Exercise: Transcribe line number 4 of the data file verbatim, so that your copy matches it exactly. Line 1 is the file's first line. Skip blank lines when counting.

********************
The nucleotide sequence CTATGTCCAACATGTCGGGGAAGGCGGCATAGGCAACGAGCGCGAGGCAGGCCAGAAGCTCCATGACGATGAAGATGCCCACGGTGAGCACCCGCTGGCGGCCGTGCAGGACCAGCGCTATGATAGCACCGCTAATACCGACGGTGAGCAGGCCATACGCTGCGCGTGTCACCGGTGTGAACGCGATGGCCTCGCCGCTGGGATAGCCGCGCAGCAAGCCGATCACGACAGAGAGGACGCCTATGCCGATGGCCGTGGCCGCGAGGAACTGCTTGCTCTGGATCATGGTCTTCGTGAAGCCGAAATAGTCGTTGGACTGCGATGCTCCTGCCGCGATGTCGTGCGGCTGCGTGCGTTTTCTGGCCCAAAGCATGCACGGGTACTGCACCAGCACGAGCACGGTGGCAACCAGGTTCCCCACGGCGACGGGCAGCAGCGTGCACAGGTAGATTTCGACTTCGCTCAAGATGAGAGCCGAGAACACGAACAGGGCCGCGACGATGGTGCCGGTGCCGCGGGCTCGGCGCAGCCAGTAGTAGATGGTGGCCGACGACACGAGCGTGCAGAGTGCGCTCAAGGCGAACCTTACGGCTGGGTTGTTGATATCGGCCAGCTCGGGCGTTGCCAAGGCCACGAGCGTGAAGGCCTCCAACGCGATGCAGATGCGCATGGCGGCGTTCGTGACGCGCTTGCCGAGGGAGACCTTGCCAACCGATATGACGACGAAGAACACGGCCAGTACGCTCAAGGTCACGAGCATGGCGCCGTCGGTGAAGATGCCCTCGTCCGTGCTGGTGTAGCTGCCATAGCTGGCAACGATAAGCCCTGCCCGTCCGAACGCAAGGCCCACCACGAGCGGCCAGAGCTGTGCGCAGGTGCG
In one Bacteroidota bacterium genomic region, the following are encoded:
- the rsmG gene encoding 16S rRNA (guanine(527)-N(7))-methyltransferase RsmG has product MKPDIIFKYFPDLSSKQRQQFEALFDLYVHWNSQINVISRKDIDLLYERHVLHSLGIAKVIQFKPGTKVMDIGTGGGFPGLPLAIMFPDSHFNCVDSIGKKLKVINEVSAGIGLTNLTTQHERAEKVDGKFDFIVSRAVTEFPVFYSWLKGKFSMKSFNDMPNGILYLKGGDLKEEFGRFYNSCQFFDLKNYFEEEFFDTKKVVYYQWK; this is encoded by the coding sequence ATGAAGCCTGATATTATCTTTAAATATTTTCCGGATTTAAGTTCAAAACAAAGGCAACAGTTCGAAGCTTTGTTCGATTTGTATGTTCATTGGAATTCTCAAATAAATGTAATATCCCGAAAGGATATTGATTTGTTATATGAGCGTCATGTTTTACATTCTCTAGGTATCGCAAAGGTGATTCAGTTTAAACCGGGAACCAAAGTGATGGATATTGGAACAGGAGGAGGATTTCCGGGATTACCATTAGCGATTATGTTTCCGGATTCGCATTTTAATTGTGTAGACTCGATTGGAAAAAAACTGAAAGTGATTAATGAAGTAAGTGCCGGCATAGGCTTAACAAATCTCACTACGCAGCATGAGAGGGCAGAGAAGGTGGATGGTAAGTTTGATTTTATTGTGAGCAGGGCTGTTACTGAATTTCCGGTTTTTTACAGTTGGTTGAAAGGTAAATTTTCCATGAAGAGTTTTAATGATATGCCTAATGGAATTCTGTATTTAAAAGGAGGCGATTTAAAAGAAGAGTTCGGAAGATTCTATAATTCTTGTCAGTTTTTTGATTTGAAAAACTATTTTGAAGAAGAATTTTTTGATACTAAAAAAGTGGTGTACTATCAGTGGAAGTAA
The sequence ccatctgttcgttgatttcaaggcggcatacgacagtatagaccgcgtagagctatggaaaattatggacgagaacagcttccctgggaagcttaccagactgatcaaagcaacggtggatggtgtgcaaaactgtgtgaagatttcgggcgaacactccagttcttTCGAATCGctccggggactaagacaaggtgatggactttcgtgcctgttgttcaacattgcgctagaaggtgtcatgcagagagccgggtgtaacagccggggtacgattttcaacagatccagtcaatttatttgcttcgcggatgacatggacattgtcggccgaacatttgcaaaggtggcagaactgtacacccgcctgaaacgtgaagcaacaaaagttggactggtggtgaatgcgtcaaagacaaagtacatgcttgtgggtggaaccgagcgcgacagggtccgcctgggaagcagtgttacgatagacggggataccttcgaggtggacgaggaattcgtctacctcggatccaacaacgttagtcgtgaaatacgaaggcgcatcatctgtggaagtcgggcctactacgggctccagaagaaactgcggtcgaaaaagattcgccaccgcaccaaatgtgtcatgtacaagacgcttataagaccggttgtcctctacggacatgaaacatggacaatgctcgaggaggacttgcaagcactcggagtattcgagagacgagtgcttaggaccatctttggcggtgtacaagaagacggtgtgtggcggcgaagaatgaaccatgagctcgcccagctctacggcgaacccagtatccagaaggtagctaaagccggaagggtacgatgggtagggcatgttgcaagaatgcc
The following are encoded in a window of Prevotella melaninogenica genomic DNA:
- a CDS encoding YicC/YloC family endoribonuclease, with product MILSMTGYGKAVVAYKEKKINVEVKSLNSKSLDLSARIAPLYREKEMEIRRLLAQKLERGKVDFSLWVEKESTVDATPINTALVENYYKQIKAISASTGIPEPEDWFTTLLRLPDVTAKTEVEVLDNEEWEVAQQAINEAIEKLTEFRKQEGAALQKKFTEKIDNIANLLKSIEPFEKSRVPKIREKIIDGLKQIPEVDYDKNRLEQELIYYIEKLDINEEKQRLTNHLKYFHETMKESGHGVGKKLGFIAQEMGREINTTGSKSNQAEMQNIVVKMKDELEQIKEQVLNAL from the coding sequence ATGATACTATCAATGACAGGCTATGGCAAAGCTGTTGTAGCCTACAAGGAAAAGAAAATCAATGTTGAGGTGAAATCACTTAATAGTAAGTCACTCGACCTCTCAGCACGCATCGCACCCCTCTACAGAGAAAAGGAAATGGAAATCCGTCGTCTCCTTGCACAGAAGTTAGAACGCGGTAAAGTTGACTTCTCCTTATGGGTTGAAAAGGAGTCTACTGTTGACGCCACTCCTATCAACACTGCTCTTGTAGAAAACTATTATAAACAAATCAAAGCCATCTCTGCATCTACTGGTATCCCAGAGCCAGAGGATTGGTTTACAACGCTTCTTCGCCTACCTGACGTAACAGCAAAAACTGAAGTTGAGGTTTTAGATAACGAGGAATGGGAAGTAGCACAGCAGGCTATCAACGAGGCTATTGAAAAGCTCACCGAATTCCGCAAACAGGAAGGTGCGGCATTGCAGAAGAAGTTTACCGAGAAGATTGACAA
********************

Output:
The sequence ccatctgttcgttgatttcaaggcggcatacgacagtatagaccgcgtagagctatggaaaattatggacgagaacagcttccctgggaagcttaccagactgatcaaagcaacggtggatggtgtgcaaaactgtgtgaagatttcgggcgaacactccagttcttTCGAATCGctccggggactaagacaaggtgatggactttcgtgcctgttgttcaacattgcgctagaaggtgtcatgcagagagccgggtgtaacagccggggtacgattttcaacagatccagtcaatttatttgcttcgcggatgacatggacattgtcggccgaacatttgcaaaggtggcagaactgtacacccgcctgaaacgtgaagcaacaaaagttggactggtggtgaatgcgtcaaagacaaagtacatgcttgtgggtggaaccgagcgcgacagggtccgcctgggaagcagtgttacgatagacggggataccttcgaggtggacgaggaattcgtctacctcggatccaacaacgttagtcgtgaaatacgaaggcgcatcatctgtggaagtcgggcctactacgggctccagaagaaactgcggtcgaaaaagattcgccaccgcaccaaatgtgtcatgtacaagacgcttataagaccggttgtcctctacggacatgaaacatggacaatgctcgaggaggacttgcaagcactcggagtattcgagagacgagtgcttaggaccatctttggcggtgtacaagaagacggtgtgtggcggcgaagaatgaaccatgagctcgcccagctctacggcgaacccagtatccagaaggtagctaaagccggaagggtacgatgggtagggcatgttgcaagaatgcc